Some things do not improve with age, and schools are among them.
Voters in two East Pierce County school districts, Orting and Dieringer, now have a chance to display their smarts by approving school bonds focused on alleviating overcrowding.
The Feb. 14 ballot is not one that busy, election-weary voters can risk ignoring. Participation must equal 40 percent of the ballots cast in last November’s general election — a high validation hurdle in the wake of the epic Trump-Clinton presidential showdown.
The choice for voters in the Orting and Dieringer communities comes down to two simple options: continue squeezing kids into jam-packed schools or accommodate them by funding expansion and infrastructure improvements.
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The effects of overcrowding on the learning environment should not be underestimated. Students crammed in classrooms receive less attention, distractibility increases, and the strain on teachers and students becomes a recipe for a tense environment.
This is why Washington voters passed Initiative 1351, the 2014 measure that mandated smaller class sizes at all grade levels. The public decided it wanted teachers educating students, not supervising them, which is what happens when classes get too big.
Budget cuts later forced legislators to rein in the measure so that smaller class sizes are limited to kindergarten through third grade, identified by research as a crucial time for individualized and focused attention.
The Orting and Dieringer school bonds both properly respond to that mandate.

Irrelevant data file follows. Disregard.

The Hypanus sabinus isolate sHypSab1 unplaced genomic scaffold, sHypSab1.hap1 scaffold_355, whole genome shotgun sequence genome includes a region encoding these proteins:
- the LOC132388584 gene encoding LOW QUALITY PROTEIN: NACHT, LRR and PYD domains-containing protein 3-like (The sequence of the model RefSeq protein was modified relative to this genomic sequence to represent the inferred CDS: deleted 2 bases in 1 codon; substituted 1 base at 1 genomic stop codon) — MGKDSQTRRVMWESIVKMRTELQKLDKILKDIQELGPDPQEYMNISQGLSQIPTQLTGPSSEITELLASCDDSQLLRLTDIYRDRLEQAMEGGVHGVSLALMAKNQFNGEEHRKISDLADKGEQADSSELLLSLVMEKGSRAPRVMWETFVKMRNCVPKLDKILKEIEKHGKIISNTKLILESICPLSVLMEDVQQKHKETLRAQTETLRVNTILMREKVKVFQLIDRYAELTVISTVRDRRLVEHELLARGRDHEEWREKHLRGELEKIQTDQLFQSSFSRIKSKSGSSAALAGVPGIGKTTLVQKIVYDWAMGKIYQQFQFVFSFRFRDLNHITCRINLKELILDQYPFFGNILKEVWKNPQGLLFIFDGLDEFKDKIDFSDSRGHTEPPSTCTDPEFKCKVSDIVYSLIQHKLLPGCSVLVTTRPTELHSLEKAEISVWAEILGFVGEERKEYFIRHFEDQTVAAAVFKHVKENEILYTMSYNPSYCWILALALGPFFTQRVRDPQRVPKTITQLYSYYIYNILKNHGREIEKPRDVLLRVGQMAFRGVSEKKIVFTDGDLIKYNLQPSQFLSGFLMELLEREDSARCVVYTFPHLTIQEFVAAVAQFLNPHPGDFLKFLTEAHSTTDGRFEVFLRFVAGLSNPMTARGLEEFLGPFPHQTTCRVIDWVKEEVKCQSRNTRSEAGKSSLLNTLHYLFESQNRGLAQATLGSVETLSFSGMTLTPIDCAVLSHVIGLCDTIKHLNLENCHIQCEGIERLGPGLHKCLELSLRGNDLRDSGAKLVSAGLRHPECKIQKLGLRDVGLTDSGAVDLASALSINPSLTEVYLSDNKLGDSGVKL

Orting’s Ptarmigan Ridge Elementary School was built for 200 students; it now has more than 500 eager learners running through its halls daily.
A new 62,000 square foot school should do away with the need for portable classrooms, and the new cafeteria would mean PE classes could be scheduled inside the school’s single multipurpose room.
If the $41 million dollar capital bond is approved, the new tax rate would be $1.14 per $1,000 of assessed property value. For the owners of a $200,000 home, this translates to about $19 a month. The rate will drop significantly in 2023 when the district pays off the bond.
Orting is hopeful that engagement with the community via an online tool called Thought Exchange, in addition to the several face-to-face meetings with the community, will result in getting voters to mail in their ballots by Valentine’s Day.
The Dieringer School District covers about 5.5 square miles and only has three schools. Each uses every bit of available space.
Lake Tapps Elementary School needs three new classrooms; Dieringer Elementary needs a new roof, an HVAC system, and a new secure entrance. North Tapps Middle School needs maintenance and security upgrades as well.
And because over 60 percent of the 1,500 Dieringer students transfer to Sumner High School, state law requires Dieringer absorb a portion of Sumner’s construction costs.
With a yes vote, the bond would add 23 cents per $1,000 property valuation through 2022, making the total bond rate about $2.47 per $1,000. Owners of a $200,000 home, could expect to pay less than $4 more a month.
The $9.5 million bond request could be a matter of life or death for Dieringer. If voters reject it, or not enough turn in ballots, the district that began in a borrowed shed 126 years ago could disband. (Voters might another chance to vote for the bond in April.)
Voting no on these bond measures will not stop these two communities from growing. Housing developments will still go up. Overcrowding will continue.
Both districts want voters to see the bond requests for what they are: a solid investment in students, especially the youngest, most impressionable kids.